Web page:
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Common Summer Plant Ailments: Early Signs for Early Detection

IMG_3750Mid-summer, right as gardeners begin getting used to the consistent rhythm of tender summer crop harvests, is also the time when diseases are most likely to strike our favorite brassicas, cucurbits, nightshades, corn, and beans. Heat stress, too much or not enough moisture, the life stages of disease-spreading bugs, the extra exertion from producing fruit… all of that can make for an unhealthy combination ripe for disease.

 

Even the best gardeners and farmers will see signs of stress and disease on some crops every season. It’s just part of growing annual vegetables (as well as other crops). Weeds choose to grow in places that best suit their needs and are thus generally stronger than crops we choose to plant in place that best suit our needs. Many growers consider disease resistance when selecting their crops, but most also consider taste, time to maturity, and size of yield. And so, to get the most desirable harvests from favorite varieties means vigilant health monitoring.

The best first course of treatment is (isn’t it always?) preventative. Many overall good gardening practices help create an unwelcoming environment for viruses, funguses, and pests and a happy growing space for plants. Following a crop rotation plan, amending the soil, choosing safe and healthy seeds, controlling pests, and stewarding land organically go a long way in addressing this. Another important consideration for preventing disease is irrigation systems – take a look here for our recommendations for healthy watering methods.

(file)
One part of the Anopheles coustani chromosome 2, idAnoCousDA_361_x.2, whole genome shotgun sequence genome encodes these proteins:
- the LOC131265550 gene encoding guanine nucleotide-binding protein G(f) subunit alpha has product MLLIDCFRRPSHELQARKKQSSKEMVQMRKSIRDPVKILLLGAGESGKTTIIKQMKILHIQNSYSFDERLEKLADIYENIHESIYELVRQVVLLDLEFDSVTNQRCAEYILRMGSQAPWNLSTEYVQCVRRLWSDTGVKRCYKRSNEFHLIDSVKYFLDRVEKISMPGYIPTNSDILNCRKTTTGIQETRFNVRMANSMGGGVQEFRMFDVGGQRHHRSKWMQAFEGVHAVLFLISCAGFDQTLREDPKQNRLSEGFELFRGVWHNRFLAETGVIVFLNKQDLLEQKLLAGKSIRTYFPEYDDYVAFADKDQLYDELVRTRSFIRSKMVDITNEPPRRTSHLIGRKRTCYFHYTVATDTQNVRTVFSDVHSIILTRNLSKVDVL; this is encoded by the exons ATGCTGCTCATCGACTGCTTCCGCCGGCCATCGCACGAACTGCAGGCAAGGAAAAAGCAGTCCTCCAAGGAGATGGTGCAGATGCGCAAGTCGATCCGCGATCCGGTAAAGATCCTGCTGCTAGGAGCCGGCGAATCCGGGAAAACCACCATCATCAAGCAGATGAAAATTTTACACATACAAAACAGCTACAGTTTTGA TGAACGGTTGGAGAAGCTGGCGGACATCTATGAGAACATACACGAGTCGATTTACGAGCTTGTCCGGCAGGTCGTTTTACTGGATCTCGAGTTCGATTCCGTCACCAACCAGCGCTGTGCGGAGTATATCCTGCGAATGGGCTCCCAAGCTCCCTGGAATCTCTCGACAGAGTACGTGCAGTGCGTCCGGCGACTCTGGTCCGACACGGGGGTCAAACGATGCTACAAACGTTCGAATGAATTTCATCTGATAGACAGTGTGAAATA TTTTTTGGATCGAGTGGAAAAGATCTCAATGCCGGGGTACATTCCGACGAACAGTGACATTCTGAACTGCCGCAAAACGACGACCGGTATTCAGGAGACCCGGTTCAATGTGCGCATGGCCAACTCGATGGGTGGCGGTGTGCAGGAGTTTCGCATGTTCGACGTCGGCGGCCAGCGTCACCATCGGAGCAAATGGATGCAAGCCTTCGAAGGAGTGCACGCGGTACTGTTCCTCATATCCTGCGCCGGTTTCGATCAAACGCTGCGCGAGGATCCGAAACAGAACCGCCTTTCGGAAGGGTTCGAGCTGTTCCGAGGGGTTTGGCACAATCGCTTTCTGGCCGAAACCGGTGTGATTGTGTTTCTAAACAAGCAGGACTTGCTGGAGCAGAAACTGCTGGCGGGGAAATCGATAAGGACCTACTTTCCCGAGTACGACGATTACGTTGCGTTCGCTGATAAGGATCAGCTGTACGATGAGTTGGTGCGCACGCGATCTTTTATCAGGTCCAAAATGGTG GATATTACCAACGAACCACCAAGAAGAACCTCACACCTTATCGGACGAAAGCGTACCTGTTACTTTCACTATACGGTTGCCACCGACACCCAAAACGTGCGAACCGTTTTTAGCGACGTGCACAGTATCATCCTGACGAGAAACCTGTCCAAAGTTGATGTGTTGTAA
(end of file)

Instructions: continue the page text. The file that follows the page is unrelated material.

Lastly, if your land or seeds and seedlings planted in past season have a history of disease, good sanitation is essential. Cleaning all tools (here's how), containers, trellising, and row covers will help prevent the disease from reemerging. Keeping diseased plant material out of your compost and away from your garden is important. Planting seeds collected from healthy plants is key.

At this point in the year, the best weapon against outbreaks gardeners have is early detection. Catching symptoms early may mean the difference between losing one or two plants and losing an entire crops. Scouting for spots, colors and deformities is one of the best tools for early detection.

Below are eight common summer plant ailments to look for, and suggestions for how to proceed if you find symptoms in your garden:

Late Blight most commonly affects tomatoes and potatoes and, true to its name, can show up later in the season – after flowering. The first symptoms to look for are watery, grey-green lesions on the leaves and stems. As the disease develops, these spots will enlarge, multiply, spread, and grow a white, moldy-looking center on the underside of the lesions.

Prevent by removing volunteer tomatoes and potatoes from the garden, improving air circulation via pruning and staking, watering only in the morning and avoiding overhead watering, and avoiding handling plants when wet.

Learn more: to help with diagnosing and treatment, take a look at Erin’s article on Troubleshooting in the Tomato Patch (with links to Cornell diagnostic documents).

Bacterial Leaf Spot starts out with small, watery, dark green spots on leaves and attacks Brassica crops and Nightshades. At a later stage, the spots dry out, leaving holes on the leaves and the fruits develop spots (or cracks) too.

Prevent by improving air circulation via pruning or staking, weeding frequently and thoroughly, watering only in the morning, and avoiding handling plants when wet.

Learn more: to help with diagnosing and treatment, take a look at this helpful resource from Cornell University.